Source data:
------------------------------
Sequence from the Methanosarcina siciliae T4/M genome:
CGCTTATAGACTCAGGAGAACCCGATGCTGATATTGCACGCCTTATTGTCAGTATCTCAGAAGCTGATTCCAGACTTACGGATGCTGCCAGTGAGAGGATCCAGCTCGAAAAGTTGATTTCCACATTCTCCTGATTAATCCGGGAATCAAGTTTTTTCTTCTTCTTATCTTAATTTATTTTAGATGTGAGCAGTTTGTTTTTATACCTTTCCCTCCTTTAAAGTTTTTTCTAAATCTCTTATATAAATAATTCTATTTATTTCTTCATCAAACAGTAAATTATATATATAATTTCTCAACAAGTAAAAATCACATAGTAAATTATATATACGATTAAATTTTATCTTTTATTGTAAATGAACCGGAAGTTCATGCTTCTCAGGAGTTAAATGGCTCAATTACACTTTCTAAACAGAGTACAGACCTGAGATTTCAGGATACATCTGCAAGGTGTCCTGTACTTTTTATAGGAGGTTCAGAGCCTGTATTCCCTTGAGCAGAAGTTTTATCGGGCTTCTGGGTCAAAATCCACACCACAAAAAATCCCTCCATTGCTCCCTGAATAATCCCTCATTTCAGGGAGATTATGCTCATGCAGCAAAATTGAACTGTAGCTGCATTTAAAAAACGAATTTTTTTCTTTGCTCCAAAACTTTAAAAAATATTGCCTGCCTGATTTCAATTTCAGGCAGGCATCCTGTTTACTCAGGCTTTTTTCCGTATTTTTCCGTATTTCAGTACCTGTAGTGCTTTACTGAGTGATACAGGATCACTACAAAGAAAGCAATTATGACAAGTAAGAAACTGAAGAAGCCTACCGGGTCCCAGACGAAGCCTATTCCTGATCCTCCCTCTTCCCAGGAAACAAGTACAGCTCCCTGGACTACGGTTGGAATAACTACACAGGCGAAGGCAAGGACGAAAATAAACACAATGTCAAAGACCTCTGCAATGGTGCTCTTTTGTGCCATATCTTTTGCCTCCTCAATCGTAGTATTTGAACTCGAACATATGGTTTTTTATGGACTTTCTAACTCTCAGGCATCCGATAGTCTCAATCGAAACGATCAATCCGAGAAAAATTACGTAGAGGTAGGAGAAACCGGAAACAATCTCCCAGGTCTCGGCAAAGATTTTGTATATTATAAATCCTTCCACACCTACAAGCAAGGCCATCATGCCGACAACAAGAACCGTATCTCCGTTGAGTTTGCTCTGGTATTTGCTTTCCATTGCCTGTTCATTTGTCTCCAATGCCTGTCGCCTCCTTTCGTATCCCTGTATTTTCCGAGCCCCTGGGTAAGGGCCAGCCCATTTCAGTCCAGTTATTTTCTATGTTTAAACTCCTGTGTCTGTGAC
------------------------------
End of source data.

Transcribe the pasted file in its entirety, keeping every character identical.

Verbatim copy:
Sequence from the Methanosarcina siciliae T4/M genome:
CGCTTATAGACTCAGGAGAACCCGATGCTGATATTGCACGCCTTATTGTCAGTATCTCAGAAGCTGATTCCAGACTTACGGATGCTGCCAGTGAGAGGATCCAGCTCGAAAAGTTGATTTCCACATTCTCCTGATTAATCCGGGAATCAAGTTTTTTCTTCTTCTTATCTTAATTTATTTTAGATGTGAGCAGTTTGTTTTTATACCTTTCCCTCCTTTAAAGTTTTTTCTAAATCTCTTATATAAATAATTCTATTTATTTCTTCATCAAACAGTAAATTATATATATAATTTCTCAACAAGTAAAAATCACATAGTAAATTATATATACGATTAAATTTTATCTTTTATTGTAAATGAACCGGAAGTTCATGCTTCTCAGGAGTTAAATGGCTCAATTACACTTTCTAAACAGAGTACAGACCTGAGATTTCAGGATACATCTGCAAGGTGTCCTGTACTTTTTATAGGAGGTTCAGAGCCTGTATTCCCTTGAGCAGAAGTTTTATCGGGCTTCTGGGTCAAAATCCACACCACAAAAAATCCCTCCATTGCTCCCTGAATAATCCCTCATTTCAGGGAGATTATGCTCATGCAGCAAAATTGAACTGTAGCTGCATTTAAAAAACGAATTTTTTTCTTTGCTCCAAAACTTTAAAAAATATTGCCTGCCTGATTTCAATTTCAGGCAGGCATCCTGTTTACTCAGGCTTTTTTCCGTATTTTTCCGTATTTCAGTACCTGTAGTGCTTTACTGAGTGATACAGGATCACTACAAAGAAAGCAATTATGACAAGTAAGAAACTGAAGAAGCCTACCGGGTCCCAGACGAAGCCTATTCCTGATCCTCCCTCTTCCCAGGAAACAAGTACAGCTCCCTGGACTACGGTTGGAATAACTACACAGGCGAAGGCAAGGACGAAAATAAACACAATGTCAAAGACCTCTGCAATGGTGCTCTTTTGTGCCATATCTTTTGCCTCCTCAATCGTAGTATTTGAACTCGAACATATGGTTTTTTATGGACTTTCTAACTCTCAGGCATCCGATAGTCTCAATCGAAACGATCAATCCGAGAAAAATTACGTAGAGGTAGGAGAAACCGGAAACAATCTCCCAGGTCTCGGCAAAGATTTTGTATATTATAAATCCTTCCACACCTACAAGCAAGGCCATCATGCCGACAACAAGAACCGTATCTCCGTTGAGTTTGCTCTGGTATTTGCTTTCCATTGCCTGTTCATTTGTCTCCAATGCCTGTCGCCTCCTTTCGTATCCCTGTATTTTCCGAGCCCCTGGGTAAGGGCCAGCCCATTTCAGTCCAGTTATTTTCTATGTTTAAACTCCTGTGTCTGTGAC